Each philosopher discovers new general features of the world or distinct aspects of it, increasing thus its overall intelligibility. This is why, we might add, the philosopher’s work is essential. The generalities of philosophies are not like the generalities of sciences. They are always related to the most fundamental (spiritual) interests or questions of the human being that do not change through the ages. 

Because these generalizations consider the world as a whole (not only some parts of it, as sciences do), philosophical generalizations cannot be replaced by any fundamental scientific scheme. From this point of view, the latter is always much more limited than philosophical generalization. 

In this respect, we might say that, however general the explanatory schemes of physics are, they cannot operate in domains like literature or (human) history. We cannot explain literature as a result of the motions of subatomic particles. 

Those who claim that someday we will find the immediate connection between a literary work and the motion of those particles only speculate, expressing thus a belief; they cannot offer a rational argument for their belief.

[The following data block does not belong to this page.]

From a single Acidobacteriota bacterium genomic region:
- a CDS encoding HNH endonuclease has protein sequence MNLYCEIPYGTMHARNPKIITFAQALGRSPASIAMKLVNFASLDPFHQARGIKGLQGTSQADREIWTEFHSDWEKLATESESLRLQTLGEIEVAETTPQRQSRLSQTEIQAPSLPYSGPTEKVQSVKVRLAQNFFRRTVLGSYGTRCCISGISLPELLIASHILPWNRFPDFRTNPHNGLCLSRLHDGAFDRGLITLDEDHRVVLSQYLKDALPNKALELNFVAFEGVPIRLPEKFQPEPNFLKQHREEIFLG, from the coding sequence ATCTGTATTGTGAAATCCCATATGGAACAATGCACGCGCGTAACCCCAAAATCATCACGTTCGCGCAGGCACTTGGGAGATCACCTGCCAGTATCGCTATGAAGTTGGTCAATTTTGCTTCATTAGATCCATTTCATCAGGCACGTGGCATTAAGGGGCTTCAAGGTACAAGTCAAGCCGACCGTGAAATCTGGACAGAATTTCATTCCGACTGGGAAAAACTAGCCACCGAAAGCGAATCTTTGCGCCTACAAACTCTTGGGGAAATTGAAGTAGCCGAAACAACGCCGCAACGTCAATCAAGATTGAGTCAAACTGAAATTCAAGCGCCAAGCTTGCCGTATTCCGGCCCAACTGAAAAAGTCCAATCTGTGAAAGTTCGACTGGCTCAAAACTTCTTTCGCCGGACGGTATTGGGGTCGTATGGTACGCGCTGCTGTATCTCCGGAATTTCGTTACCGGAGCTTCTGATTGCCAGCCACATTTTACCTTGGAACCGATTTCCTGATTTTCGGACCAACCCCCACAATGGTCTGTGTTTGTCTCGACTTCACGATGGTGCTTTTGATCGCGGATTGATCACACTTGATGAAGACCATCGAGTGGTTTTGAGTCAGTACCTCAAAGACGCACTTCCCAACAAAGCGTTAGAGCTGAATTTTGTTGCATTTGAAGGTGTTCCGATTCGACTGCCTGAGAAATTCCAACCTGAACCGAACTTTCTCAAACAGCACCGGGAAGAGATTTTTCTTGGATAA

Whitehead considers that the difficulty which has always confronted philosophy is the need to elaborate a generalization while explaining the huge diversity of the world, starting from a language developed in relationship to those diverse and material things. The words of our languages denote immediate things; for each class of things, we have a particular word. 

The increase of knowledge always means the discovery of common features between such classes, thus moving away from immediate experience and climbing more and more into the realm of abstraction. 

The endeavor to discover features specific to all types of existence involves the highest effort of abstraction associated with the need for language creation: now we deal with entities for which we have no common words since they do not relate only to our everyday experience.


Alfred North Whitehead, Process and Reality. An Essay in Cosmology, The Free Press, New York, 1978